You’re done with this form.
 Filling in form Schedule C
Note that you only need to submit form Schedule C if you are self-employed.
Enter the demographic information at the top of this form. To find the code to enter in item B in this section, you need to download the instructions and look up the appropriate code. The instructions document can be downloaded here.
The items in Parts I and II should be reasonably self-explanatory. It’s not really within the scope of this guide to get into specifics here; each person’s business will differ with respect to whether stock items are bought and sold, expenses, or perhaps it’s purely provision of a service – there are so many variations that it’s impossible to attempt to go into them here. Fill these sections in as appropriate.
Items 28 to 31 should be your final figures for your business.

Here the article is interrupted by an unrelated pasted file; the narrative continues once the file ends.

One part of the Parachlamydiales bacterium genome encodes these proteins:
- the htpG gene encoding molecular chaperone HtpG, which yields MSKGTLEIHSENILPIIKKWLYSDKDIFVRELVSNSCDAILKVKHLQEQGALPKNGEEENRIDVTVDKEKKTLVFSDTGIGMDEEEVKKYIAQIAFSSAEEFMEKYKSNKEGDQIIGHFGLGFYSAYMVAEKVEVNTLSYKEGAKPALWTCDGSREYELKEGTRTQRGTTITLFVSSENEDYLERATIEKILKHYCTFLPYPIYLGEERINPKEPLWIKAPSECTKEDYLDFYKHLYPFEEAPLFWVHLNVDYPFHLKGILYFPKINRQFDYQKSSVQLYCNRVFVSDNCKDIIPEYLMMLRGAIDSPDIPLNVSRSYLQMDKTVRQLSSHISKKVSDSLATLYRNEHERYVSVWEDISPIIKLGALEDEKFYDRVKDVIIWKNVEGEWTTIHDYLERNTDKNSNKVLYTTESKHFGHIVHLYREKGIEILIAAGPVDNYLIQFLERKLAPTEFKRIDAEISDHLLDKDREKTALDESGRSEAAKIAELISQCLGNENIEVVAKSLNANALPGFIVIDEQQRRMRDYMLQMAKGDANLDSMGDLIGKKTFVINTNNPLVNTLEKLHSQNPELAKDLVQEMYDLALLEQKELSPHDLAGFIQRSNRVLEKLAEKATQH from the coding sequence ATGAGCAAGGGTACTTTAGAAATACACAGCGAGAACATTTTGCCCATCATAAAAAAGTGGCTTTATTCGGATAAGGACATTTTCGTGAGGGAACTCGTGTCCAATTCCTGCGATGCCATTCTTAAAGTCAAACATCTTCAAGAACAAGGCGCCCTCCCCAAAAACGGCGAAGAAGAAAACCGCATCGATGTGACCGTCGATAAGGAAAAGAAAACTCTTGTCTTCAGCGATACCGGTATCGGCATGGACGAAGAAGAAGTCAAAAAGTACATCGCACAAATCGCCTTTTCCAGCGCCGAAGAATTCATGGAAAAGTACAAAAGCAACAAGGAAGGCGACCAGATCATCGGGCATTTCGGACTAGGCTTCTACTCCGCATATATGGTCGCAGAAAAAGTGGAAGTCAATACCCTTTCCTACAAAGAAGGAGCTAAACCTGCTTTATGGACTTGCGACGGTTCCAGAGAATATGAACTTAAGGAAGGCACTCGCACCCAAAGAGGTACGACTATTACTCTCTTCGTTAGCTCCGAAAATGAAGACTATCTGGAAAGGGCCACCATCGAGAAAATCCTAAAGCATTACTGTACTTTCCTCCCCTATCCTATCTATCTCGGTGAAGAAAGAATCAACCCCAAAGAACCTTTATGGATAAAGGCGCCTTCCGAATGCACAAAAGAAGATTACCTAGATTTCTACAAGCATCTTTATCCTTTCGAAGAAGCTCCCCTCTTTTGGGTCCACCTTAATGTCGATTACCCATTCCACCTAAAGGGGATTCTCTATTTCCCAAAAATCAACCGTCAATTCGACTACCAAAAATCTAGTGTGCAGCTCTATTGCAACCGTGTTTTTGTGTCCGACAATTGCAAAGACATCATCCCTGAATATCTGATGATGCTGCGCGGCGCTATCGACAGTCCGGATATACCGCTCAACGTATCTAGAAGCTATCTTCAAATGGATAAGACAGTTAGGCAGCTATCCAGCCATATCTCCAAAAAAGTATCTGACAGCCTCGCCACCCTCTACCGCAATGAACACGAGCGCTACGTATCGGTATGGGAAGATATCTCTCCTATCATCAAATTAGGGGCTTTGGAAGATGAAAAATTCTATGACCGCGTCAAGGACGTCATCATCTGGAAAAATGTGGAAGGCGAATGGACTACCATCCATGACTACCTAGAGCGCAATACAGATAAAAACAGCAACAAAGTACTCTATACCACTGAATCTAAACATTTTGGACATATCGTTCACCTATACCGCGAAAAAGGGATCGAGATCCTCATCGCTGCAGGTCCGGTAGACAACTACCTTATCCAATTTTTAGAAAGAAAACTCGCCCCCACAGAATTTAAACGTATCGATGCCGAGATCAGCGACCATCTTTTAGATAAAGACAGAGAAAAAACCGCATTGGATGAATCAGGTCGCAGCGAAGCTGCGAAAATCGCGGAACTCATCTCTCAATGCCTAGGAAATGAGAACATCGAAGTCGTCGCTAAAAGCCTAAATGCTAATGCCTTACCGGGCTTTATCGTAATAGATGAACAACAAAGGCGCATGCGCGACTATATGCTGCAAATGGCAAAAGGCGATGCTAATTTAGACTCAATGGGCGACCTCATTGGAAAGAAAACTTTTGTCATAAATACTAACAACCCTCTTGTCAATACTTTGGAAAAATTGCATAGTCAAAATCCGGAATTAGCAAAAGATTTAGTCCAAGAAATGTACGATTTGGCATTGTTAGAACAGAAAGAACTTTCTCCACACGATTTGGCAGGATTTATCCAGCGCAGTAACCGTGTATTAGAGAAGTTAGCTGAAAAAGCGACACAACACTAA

Note that item 31 should be equal to the amount you are claiming back as a tax exemption, so this figure should be identical to form 1040 item 12, and form 2555 item 45.
If you have any other information about your expenses as detailed in parts III to V on page 2, enter them as appropriate.
That should be it for this form.
 Double checking the important stuff!
Presuming you are claiming an exemption of the entire amount of your foreign earnings, the following items should contain identical figures:
Form 1040 – item 7 or 12
Form 2555 – item 45
Schedule C – item 31 (only file this form if you are self-employed)
 Sample forms
If you would like to see sample completed forms, send a private message to 'BritishGuy36' and INCLUDE YOUR EMAIL ADDRESS, and you will be emailed the sample forms. If you don't include your email address, I can't send you the forms ..... yes it's obvious but about half of those asking for the forms forget to include it!
Guide initially created by 'BritishGuy36'.